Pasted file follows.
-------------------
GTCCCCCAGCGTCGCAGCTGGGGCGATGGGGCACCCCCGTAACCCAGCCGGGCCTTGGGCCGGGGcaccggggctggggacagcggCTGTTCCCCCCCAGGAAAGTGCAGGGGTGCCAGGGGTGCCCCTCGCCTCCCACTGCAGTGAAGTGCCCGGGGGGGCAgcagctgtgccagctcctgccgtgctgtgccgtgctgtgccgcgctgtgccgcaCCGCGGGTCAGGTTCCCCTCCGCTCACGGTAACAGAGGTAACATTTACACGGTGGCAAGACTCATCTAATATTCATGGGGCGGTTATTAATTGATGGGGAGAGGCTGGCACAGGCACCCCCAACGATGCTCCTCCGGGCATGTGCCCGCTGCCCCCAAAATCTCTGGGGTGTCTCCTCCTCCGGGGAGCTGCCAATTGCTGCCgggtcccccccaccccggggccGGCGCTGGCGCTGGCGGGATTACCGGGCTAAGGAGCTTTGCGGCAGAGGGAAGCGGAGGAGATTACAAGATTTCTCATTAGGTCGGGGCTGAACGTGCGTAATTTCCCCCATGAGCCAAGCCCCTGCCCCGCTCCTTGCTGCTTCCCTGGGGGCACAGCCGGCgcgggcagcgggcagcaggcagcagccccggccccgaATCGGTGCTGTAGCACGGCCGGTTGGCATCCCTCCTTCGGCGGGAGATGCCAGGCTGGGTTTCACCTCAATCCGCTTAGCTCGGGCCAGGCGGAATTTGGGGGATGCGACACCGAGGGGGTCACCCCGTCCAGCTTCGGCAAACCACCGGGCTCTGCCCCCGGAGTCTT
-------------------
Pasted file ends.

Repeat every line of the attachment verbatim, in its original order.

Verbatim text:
GTCCCCCAGCGTCGCAGCTGGGGCGATGGGGCACCCCCGTAACCCAGCCGGGCCTTGGGCCGGGGcaccggggctggggacagcggCTGTTCCCCCCCAGGAAAGTGCAGGGGTGCCAGGGGTGCCCCTCGCCTCCCACTGCAGTGAAGTGCCCGGGGGGGCAgcagctgtgccagctcctgccgtgctgtgccgtgctgtgccgcgctgtgccgcaCCGCGGGTCAGGTTCCCCTCCGCTCACGGTAACAGAGGTAACATTTACACGGTGGCAAGACTCATCTAATATTCATGGGGCGGTTATTAATTGATGGGGAGAGGCTGGCACAGGCACCCCCAACGATGCTCCTCCGGGCATGTGCCCGCTGCCCCCAAAATCTCTGGGGTGTCTCCTCCTCCGGGGAGCTGCCAATTGCTGCCgggtcccccccaccccggggccGGCGCTGGCGCTGGCGGGATTACCGGGCTAAGGAGCTTTGCGGCAGAGGGAAGCGGAGGAGATTACAAGATTTCTCATTAGGTCGGGGCTGAACGTGCGTAATTTCCCCCATGAGCCAAGCCCCTGCCCCGCTCCTTGCTGCTTCCCTGGGGGCACAGCCGGCgcgggcagcgggcagcaggcagcagccccggccccgaATCGGTGCTGTAGCACGGCCGGTTGGCATCCCTCCTTCGGCGGGAGATGCCAGGCTGGGTTTCACCTCAATCCGCTTAGCTCGGGCCAGGCGGAATTTGGGGGATGCGACACCGAGGGGGTCACCCCGTCCAGCTTCGGCAAACCACCGGGCTCTGCCCCCGGAGTCTT